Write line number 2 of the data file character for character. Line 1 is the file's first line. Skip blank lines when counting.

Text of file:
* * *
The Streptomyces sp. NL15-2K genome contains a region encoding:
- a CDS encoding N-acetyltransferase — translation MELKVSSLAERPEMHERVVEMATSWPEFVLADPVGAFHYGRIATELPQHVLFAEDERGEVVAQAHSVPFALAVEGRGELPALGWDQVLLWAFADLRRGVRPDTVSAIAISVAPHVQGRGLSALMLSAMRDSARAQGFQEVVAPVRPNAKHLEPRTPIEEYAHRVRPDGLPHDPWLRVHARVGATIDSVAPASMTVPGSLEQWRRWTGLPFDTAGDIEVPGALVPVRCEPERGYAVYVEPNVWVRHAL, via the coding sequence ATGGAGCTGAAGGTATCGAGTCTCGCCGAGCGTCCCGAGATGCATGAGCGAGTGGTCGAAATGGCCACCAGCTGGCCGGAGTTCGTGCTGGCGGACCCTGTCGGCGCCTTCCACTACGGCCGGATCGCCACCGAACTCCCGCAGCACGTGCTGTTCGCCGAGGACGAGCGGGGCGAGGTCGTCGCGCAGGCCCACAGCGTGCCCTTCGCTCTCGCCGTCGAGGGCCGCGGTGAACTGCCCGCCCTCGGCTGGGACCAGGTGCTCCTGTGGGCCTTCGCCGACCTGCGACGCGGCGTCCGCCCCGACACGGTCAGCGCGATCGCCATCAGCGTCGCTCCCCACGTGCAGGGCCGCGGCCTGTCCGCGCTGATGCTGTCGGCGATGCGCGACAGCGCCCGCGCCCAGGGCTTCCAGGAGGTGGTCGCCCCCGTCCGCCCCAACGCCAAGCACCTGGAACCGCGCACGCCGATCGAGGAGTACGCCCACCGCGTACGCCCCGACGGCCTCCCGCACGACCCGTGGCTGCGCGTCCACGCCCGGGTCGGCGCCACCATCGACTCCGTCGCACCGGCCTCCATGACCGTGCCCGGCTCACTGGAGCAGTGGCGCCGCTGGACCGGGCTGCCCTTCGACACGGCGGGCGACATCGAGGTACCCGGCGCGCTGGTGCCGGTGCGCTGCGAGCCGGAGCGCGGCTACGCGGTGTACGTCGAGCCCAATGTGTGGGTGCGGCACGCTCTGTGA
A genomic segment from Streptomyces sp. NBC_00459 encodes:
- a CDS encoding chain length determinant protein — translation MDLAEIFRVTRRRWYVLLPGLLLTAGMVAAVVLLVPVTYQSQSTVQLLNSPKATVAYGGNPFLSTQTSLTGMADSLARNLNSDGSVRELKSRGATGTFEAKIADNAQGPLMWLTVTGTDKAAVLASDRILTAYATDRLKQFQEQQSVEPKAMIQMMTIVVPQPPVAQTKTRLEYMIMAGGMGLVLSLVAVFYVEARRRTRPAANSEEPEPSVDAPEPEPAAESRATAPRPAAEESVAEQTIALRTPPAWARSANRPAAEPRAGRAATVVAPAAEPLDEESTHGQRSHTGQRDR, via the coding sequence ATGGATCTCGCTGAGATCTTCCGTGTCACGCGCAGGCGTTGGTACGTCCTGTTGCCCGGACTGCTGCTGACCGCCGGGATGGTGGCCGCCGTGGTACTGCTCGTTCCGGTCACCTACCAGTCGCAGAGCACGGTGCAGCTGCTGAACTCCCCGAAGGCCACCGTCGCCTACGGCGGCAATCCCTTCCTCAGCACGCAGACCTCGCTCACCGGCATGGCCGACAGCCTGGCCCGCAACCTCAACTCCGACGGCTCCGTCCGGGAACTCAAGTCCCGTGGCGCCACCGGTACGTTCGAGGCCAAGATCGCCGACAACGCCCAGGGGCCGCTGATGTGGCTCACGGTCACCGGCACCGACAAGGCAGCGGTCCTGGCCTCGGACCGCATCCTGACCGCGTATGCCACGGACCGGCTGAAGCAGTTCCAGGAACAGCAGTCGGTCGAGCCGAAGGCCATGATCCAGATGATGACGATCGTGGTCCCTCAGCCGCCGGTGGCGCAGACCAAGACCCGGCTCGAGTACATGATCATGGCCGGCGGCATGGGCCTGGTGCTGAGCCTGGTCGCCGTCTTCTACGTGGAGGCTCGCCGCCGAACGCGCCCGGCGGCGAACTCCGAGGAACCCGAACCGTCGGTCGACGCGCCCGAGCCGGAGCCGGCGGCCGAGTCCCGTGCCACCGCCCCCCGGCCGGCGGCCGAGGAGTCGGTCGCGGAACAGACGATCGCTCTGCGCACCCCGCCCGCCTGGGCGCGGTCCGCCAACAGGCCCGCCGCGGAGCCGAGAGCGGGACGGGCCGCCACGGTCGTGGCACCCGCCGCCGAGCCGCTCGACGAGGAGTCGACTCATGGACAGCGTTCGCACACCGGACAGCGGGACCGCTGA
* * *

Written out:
- a CDS encoding N-acetyltransferase — translation MELKVSSLAERPEMHERVVEMATSWPEFVLADPVGAFHYGRIATELPQHVLFAEDERGEVVAQAHSVPFALAVEGRGELPALGWDQVLLWAFADLRRGVRPDTVSAIAISVAPHVQGRGLSALMLSAMRDSARAQGFQEVVAPVRPNAKHLEPRTPIEEYAHRVRPDGLPHDPWLRVHARVGATIDSVAPASMTVPGSLEQWRRWTGLPFDTAGDIEVPGALVPVRCEPERGYAVYVEPNVWVRHAL, via the coding sequence ATGGAGCTGAAGGTATCGAGTCTCGCCGAGCGTCCCGAGATGCATGAGCGAGTGGTCGAAATGGCCACCAGCTGGCCGGAGTTCGTGCTGGCGGACCCTGTCGGCGCCTTCCACTACGGCCGGATCGCCACCGAACTCCCGCAGCACGTGCTGTTCGCCGAGGACGAGCGGGGCGAGGTCGTCGCGCAGGCCCACAGCGTGCCCTTCGCTCTCGCCGTCGAGGGCCGCGGTGAACTGCCCGCCCTCGGCTGGGACCAGGTGCTCCTGTGGGCCTTCGCCGACCTGCGACGCGGCGTCCGCCCCGACACGGTCAGCGCGATCGCCATCAGCGTCGCTCCCCACGTGCAGGGCCGCGGCCTGTCCGCGCTGATGCTGTCGGCGATGCGCGACAGCGCCCGCGCCCAGGGCTTCCAGGAGGTGGTCGCCCCCGTCCGCCCCAACGCCAAGCACCTGGAACCGCGCACGCCGATCGAGGAGTACGCCCACCGCGTACGCCCCGACGGCCTCCCGCACGACCCGTGGCTGCGCGTCCACGCCCGGGTCGGCGCCACCATCGACTCCGTCGCACCGGCCTCCATGACCGTGCCCGGCTCACTGGAGCAGTGGCGCCGCTGGACCGGGCTGCCCTTCGACACGGCGGGCGACATCGAGGTACCCGGCGCGCTGGTGCCGGTGCGCTGCGAGCCGGAGCGCGGCTACGCGGTGTACGTCGAGCCCAATGTGTGGGTGCGGCACGCTCTGTGA